Why You Should Look at College as Your First Major Investment

How to make college an investment

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Note: This post was submitted to Student Caffé by Andrew Rombach. We would like to thank him for his submission and credit him as the author of this blog post. Andrew is a content associate at LendEDU, a financial product marketplace and consumer education website. Andrew graduated from college in 2016 with his own chunk of student loan debt; now he is working to pay it off slowly but surely. Learn more about LendEDU on Crunchbase.

College might be seen as the gateway to adult life, but it’s also very expensive—in terms of both money and time. In order to get the most out of your time in college, you need to view the entire experience as an investment of its own; in fact, it’s the first big investment you’ll ever make. Like any investment, there’s both a risk and reward, and it’s obvious which of those is preferable.

Seeing it as an investment helps you navigate college with the right mindset; it can motivate you to make decisions that are going to pay off. After all, investing three to five years and tens of thousands of dollars is no small thing. Without a decent return on investment (ROI), like a valuable degree or job prospects, you’re wasting an incredible amount of time and resources.

Maximizing the return on college is easier said than done, but there are a few tricks that can help.

Think about the cost of tuition.

Overall, the cost of college should be a huge consideration for any student; many universities cost tens of thousands of dollars. If you aren’t careful, over four years that number could exceed six figures.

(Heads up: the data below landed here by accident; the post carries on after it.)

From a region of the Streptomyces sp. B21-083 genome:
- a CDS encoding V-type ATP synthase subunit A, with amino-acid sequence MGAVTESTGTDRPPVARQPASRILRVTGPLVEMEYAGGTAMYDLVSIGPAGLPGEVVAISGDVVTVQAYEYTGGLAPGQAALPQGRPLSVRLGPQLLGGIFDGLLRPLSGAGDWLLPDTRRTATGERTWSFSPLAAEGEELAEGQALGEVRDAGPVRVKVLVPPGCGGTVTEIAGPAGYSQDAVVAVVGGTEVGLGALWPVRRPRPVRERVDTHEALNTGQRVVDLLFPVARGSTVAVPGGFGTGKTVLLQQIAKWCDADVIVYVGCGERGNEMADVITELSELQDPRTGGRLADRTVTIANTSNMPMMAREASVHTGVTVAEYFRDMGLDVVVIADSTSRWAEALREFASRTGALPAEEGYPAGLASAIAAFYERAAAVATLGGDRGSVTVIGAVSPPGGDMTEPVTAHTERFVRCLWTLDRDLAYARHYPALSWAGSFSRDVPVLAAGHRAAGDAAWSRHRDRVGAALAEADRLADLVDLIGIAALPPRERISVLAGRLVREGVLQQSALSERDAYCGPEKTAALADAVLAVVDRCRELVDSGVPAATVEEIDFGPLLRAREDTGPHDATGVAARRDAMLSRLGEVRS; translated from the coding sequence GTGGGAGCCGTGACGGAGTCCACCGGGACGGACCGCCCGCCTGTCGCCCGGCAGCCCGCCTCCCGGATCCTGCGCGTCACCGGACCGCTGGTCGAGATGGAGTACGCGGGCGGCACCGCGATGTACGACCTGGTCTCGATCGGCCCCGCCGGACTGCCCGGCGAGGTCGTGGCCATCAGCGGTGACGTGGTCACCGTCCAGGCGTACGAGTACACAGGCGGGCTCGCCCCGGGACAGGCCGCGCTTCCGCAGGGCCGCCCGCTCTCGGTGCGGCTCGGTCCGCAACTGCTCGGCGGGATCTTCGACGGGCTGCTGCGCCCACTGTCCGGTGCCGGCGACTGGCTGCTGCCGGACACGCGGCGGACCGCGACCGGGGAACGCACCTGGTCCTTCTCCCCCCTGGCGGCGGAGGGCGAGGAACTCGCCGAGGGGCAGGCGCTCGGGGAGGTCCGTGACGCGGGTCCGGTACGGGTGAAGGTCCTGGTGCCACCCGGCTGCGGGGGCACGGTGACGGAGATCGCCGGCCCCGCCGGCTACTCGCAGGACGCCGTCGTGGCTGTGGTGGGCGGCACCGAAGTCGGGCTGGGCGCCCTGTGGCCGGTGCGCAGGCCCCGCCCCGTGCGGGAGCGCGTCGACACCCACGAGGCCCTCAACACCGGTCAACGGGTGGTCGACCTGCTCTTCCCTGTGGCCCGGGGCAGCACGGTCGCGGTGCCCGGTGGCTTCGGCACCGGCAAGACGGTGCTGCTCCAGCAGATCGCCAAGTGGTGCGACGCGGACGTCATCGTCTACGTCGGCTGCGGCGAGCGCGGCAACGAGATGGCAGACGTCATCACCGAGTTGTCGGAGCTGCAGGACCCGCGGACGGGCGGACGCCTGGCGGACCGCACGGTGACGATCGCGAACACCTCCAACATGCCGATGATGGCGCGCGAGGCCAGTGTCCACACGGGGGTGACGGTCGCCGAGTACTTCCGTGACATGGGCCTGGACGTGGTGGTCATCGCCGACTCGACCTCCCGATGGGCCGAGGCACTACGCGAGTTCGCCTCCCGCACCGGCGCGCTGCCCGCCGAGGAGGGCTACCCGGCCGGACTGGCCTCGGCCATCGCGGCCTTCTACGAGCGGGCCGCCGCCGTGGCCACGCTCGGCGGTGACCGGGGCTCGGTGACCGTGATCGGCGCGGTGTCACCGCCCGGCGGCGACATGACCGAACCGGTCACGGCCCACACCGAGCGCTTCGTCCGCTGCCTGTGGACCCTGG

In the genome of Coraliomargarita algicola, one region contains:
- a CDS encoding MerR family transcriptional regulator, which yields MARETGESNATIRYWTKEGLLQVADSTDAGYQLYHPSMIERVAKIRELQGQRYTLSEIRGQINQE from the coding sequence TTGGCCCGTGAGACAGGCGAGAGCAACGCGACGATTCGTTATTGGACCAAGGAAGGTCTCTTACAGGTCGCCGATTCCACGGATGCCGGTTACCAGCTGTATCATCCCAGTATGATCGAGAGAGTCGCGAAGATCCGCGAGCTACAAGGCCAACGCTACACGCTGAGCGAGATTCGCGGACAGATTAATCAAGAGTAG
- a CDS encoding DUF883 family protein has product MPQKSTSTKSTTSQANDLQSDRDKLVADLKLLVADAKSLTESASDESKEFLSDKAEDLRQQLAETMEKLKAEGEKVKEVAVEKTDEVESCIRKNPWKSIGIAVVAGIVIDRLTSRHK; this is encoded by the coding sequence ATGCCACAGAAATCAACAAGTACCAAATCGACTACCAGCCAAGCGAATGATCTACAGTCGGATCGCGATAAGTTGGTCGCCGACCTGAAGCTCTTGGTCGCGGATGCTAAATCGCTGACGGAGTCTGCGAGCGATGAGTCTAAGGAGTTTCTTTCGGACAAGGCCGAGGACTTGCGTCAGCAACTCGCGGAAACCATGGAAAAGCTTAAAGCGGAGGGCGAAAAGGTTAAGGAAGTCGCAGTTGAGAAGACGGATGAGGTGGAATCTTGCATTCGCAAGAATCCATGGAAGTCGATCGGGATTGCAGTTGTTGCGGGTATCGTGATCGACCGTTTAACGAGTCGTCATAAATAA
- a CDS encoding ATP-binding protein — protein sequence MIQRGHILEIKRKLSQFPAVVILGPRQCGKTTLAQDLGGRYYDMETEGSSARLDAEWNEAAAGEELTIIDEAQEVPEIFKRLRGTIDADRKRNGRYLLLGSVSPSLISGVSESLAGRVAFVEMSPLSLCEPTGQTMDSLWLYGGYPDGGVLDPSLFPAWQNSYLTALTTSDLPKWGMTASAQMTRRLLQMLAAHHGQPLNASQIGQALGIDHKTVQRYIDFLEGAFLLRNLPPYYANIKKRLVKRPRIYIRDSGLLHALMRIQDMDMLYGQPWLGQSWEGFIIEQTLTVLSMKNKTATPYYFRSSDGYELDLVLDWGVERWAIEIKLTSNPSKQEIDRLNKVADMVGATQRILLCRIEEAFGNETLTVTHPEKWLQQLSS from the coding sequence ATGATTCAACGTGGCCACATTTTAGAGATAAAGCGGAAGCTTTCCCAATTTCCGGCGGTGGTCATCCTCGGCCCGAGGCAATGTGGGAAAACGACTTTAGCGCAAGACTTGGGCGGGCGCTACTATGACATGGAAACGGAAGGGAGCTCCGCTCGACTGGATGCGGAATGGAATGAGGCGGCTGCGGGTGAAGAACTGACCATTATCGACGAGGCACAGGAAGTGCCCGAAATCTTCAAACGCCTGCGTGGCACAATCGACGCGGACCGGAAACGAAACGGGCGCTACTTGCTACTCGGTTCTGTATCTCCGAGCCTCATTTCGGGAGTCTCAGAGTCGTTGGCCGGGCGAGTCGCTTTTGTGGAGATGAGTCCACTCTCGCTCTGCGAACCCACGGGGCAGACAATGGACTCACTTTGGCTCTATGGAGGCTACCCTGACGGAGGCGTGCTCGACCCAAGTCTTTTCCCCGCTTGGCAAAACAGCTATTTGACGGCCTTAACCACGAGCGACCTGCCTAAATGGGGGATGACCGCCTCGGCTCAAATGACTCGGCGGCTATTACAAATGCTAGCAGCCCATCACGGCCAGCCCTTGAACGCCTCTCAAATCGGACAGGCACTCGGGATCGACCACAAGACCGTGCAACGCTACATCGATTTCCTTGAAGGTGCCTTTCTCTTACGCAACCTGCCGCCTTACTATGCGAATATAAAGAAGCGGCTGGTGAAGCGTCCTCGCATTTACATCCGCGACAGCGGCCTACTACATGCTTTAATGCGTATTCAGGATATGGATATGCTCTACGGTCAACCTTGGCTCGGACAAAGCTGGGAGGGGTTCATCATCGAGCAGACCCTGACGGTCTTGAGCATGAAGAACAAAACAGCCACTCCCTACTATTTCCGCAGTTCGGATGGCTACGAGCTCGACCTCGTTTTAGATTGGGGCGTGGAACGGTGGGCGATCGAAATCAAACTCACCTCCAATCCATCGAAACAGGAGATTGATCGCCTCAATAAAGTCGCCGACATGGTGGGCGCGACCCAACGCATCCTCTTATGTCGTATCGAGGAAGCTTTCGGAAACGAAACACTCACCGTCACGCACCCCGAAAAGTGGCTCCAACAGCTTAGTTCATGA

While many students look to Ivy League schools and other prestigious institutions to attend as their first choice, there are plenty of highly regarded schools that are much less expensive. Each career field has a number of top schools, and many of them are public institutions that would still look fantastic on a résumé while costing thousands less than their private counterparts.

Before sending out applications to costly private schools or Ivy League institutions, do some research and find the top 10 schools in your desired career field. You might be surprised to find that for some fields, a public university is actually the best choice—and the least expensive. If you’re lucky, you may even find that a school is close enough to home for you to live with your family, which would save you even more money on room and board.

So the question you need to answer is this: What is the upfront cost of an education? It’s important to know the answer if you’re viewing college as an investment. After all, it defines how much you’re investing in your future, repaying over time, and increasing your net worth.

Think about the cost of financial aid.

One of the uncomfortable truths about going to school is that it’s very difficult to pay for out of pocket. Most students will rely on some sort of financial aid in the form of scholarships, grants, and/or student loans to help cut costs. Simply knowing that there are three types of financial aid means that you have options, so you can make decisions that will impact your return on investment.

For starters, the cost of college will be lower if you can secure scholarships and grants. These are often dubbed “free money” because they do not require repayment. They’re essential to defraying the cost of college, and if you can cover tuition with free money, you’ll be sitting pretty in terms of ROI.